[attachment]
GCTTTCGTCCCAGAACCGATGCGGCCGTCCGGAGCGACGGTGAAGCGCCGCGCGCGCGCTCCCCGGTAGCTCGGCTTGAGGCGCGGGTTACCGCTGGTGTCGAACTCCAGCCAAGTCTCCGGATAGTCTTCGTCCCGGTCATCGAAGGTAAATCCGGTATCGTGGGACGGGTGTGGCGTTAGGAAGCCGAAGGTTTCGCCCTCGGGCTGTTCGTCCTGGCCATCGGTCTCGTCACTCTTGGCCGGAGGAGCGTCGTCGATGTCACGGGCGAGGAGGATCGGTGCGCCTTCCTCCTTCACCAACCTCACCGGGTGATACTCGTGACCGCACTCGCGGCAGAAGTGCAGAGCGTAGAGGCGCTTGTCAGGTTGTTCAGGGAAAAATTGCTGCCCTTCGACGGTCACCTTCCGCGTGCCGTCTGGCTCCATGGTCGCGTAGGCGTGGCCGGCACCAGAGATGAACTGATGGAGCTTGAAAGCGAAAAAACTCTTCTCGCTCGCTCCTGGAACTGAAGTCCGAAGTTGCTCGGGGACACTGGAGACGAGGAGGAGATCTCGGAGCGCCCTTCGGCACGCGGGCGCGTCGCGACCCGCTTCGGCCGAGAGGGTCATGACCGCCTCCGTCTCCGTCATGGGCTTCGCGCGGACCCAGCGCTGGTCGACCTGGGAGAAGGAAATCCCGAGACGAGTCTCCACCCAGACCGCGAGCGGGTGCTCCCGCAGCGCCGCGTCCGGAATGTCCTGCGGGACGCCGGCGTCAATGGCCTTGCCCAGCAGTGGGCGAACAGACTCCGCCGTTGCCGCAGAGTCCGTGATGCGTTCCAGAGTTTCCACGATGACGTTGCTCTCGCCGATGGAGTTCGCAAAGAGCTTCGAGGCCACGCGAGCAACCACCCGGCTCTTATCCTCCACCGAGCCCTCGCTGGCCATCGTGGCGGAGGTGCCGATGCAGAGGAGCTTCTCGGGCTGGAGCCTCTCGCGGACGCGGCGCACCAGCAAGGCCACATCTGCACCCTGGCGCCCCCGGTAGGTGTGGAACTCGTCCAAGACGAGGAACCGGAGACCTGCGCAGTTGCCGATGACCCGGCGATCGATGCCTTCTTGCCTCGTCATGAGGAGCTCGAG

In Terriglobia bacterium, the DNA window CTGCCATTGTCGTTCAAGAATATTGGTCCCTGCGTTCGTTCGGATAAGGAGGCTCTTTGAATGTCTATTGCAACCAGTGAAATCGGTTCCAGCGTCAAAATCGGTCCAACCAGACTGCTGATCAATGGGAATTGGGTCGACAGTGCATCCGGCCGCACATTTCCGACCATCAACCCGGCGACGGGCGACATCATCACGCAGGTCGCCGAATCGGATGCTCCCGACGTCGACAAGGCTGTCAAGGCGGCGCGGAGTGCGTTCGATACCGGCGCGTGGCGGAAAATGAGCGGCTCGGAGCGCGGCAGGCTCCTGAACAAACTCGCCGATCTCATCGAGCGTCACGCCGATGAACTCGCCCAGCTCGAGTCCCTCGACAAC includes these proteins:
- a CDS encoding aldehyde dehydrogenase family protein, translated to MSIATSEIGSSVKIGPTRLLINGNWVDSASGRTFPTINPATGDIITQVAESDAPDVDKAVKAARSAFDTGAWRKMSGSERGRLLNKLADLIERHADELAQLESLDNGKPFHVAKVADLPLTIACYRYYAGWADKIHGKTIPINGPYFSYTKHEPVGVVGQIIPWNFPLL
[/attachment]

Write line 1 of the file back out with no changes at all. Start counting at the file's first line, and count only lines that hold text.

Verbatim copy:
GCTTTCGTCCCAGAACCGATGCGGCCGTCCGGAGCGACGGTGAAGCGCCGCGCGCGCGCTCCCCGGTAGCTCGGCTTGAGGCGCGGGTTACCGCTGGTGTCGAACTCCAGCCAAGTCTCCGGATAGTCTTCGTCCCGGTCATCGAAGGTAAATCCGGTATCGTGGGACGGGTGTGGCGTTAGGAAGCCGAAGGTTTCGCCCTCGGGCTGTTCGTCCTGGCCATCGGTCTCGTCACTCTTGGCCGGAGGAGCGTCGTCGATGTCACGGGCGAGGAGGATCGGTGCGCCTTCCTCCTTCACCAACCTCACCGGGTGATACTCGTGACCGCACTCGCGGCAGAAGTGCAGAGCGTAGAGGCGCTTGTCAGGTTGTTCAGGGAAAAATTGCTGCCCTTCGACGGTCACCTTCCGCGTGCCGTCTGGCTCCATGGTCGCGTAGGCGTGGCCGGCACCAGAGATGAACTGATGGAGCTTGAAAGCGAAAAAACTCTTCTCGCTCGCTCCTGGAACTGAAGTCCGAAGTTGCTCGGGGACACTGGAGACGAGGAGGAGATCTCGGAGCGCCCTTCGGCACGCGGGCGCGTCGCGACCCGCTTCGGCCGAGAGGGTCATGACCGCCTCCGTCTCCGTCATGGGCTTCGCGCGGACCCAGCGCTGGTCGACCTGGGAGAAGGAAATCCCGAGACGAGTCTCCACCCAGACCGCGAGCGGGTGCTCCCGCAGCGCCGCGTCCGGAATGTCCTGCGGGACGCCGGCGTCAATGGCCTTGCCCAGCAGTGGGCGAACAGACTCCGCCGTTGCCGCAGAGTCCGTGATGCGTTCCAGAGTTTCCACGATGACGTTGCTCTCGCCGATGGAGTTCGCAAAGAGCTTCGAGGCCACGCGAGCAACCACCCGGCTCTTATCCTCCACCGAGCCCTCGCTGGCCATCGTGGCGGAGGTGCCGATGCAGAGGAGCTTCTCGGGCTGGAGCCTCTCGCGGACGCGGCGCACCAGCAAGGCCACATCTGCACCCTGGCGCCCCCGGTAGGTGTGGAACTCGTCCAAGACGAGGAACCGGAGACCTGCGCAGTTGCCGATGACCCGGCGATCGATGCCTTCTTGCCTCGTCATGAGGAGCTCGAG